In March, the epic winter rains broke just long enough for a fabulous apricot bloom. The mustard was up to my neck and nearly as bright as the sun. The gentle fragrance of blossoms hung in the air while bees hummed along to their next beautiful flower. I was humming a happy tune myself, realizing there was no place I’d rather be!
The blossoms arrived nearly a month late this year and more rain followed within a few days. This left my orchardist friends scratching their heads about the summer crop. They hope for the best, when spring gradually warms to summer and the apricots ripen in waves, beginning with the outer sun-exposed branches to the inner, shadier center of the tree. But this year, they wonder if the fruit will ripen later than usual, perhaps during a hot spell? Intense heat could cause the apricots to ripen all-at-once and drop to the ground. And what about the threat of a new plum bud gall mite (Acalitus phloecoptes) that has appeared in the Valley? For now, the orchardists have a patient “wait and see” attitude, while they tune up harvest equipment and ready irrigation pipes in preparation for the fruit season.
As for me, I’m content to appreciate the restorative winter rains that have brought spring’s refreshing beauty. The California drought is finally over — for now. On each visit to local orchards, I see more clearly that farmers tend their trees under ever-changing conditions – not just weather but all manner of economic, and regulatory forces. It is a very fragile balance that keeps the remaining orchards going in the Bay Area. Which leads me to believe the natural beauty of these orchards and anticipation of a new harvest is not something to take for granted, here or in any locale. I am grateful for what remains of the great Valley of Heart’s Delight’s orchards that were, not so long ago, one of the wonders of the world!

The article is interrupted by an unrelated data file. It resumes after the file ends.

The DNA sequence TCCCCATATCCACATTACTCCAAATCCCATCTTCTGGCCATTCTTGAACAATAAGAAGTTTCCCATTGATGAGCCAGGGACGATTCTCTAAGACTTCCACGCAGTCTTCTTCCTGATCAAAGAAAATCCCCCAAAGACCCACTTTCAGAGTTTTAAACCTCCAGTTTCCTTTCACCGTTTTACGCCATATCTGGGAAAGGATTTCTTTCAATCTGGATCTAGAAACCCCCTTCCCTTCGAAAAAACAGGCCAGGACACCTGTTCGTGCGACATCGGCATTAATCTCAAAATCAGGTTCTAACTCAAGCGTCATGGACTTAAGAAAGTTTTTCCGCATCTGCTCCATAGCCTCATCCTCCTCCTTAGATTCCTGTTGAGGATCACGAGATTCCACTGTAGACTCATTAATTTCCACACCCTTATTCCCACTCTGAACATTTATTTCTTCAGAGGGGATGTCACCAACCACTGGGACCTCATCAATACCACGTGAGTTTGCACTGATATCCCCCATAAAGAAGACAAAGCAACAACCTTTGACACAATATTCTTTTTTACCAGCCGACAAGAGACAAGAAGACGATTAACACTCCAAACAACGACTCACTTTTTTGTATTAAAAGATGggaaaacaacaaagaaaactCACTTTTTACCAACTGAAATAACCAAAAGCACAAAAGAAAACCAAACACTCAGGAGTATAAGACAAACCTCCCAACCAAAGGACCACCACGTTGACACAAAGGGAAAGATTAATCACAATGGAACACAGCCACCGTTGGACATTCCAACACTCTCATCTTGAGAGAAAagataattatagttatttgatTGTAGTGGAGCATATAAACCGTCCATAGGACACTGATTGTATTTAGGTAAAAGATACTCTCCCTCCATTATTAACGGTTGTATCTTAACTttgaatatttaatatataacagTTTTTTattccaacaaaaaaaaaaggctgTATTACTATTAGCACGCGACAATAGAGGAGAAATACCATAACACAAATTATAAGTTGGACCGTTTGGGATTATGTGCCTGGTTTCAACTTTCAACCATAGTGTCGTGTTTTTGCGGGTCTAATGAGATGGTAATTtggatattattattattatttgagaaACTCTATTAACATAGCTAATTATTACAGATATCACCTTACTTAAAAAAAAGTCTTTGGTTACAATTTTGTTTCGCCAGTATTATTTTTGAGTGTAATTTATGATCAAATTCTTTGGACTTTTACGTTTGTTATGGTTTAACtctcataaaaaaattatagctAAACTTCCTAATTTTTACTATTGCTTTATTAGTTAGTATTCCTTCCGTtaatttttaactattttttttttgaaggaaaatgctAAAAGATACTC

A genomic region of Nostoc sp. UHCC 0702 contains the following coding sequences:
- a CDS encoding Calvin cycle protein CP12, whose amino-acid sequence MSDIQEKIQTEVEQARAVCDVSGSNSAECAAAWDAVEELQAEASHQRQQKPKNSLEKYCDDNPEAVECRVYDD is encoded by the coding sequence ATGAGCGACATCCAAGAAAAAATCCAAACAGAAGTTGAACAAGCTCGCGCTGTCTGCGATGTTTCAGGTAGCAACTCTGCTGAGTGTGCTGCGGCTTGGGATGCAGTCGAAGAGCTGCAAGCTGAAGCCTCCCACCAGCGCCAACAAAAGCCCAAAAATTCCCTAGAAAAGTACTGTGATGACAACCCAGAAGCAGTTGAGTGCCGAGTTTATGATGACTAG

These glorious images of spring time in the Valley of Heart’s Delight inspire awe and also a deep sense of loss. There’s no denying the Santa Clara Valley’s singular agricultural beauty has been largely plowed under for urban development, yet patches of the once great orchard quilt can still be found in Heritage Orchards preserved by the cities of Saratoga, Los Altos, Sunnyvale, and San Jose. These orchards were preserved so that a piece of the region’s history, beauty, and extraordinary fruit could be experienced for generations to come. Just like in the days when people visited the world famous Santa Clara Valley first by horse drawn buggy, then trolley, train, and car, today you can still tour the Heritage Orchards using this map!
The local farmers who tend these orchards have deep roots in the Valley and are vital to maintaining this unique legacy. In Saratoga, the Novakovich family cares for the 14-acre Heritage Orchard that is planted with apricots and French prunes, while also tending their own 11-acre orchard of apricots and cherry trees less than a mile away. Charlie Olson has managed the 13-acre Sunnyvale Heritage Orchard with 10 acres of apricots and 3 acres of cherries since he sold the land to the City in the 1970s. Philip Doetsch, grew up on his family’s Los Gatos orchard and now serves as the City Orchardist for the 10-acre Los Altos Heritage Orchard, that is entirely apricot trees. San Jose’s Historic Orchard within the Guadalupe Park River Conservancy has over 200 predominantly apricot, prune, and cherry trees.
Each Heritage Orchard holds special events when the public can visit and enjoy their beauty and fabulous fruit. Los Altos created a new tradition in 2018 called the Apricot STEM Fair, held in late June when apricots are ripe; Sunnyvale opens a farm stand every summer to sell fresh cherries and apricots. Saratoga revived the historic Blossom Festival in 2012, a day-long event for the community and visitors to enjoy the blossom spectacle much like when it was first created in 1900.
Come join the Saratoga Blossom Festival celebration this year on April 13, 2019 from 10 am to 3 pm. I’ll be there presenting a talk about the history of the Valley, and signing my cookbook, For the Love of Apricots: Recipes and Memories of the Santa Clara Valley. Stop by and say hello! And check my website for upcoming Heritage Orchard events, farm shop locations, and more information about our beloved fruit.
Apricots found their place in America’s taste-memory during the century when the Valley of Heart’s Delight thrived. The orchards that remain today are precious resources that should be celebrated and protected as part of our modern-day, urbanized region. Take time to support the City Heritage Orchards along with the remaining independent orchards, farms, and farm stands to help ensure that the next generation will share in the delights of spring and glory of wonderful summer fruit!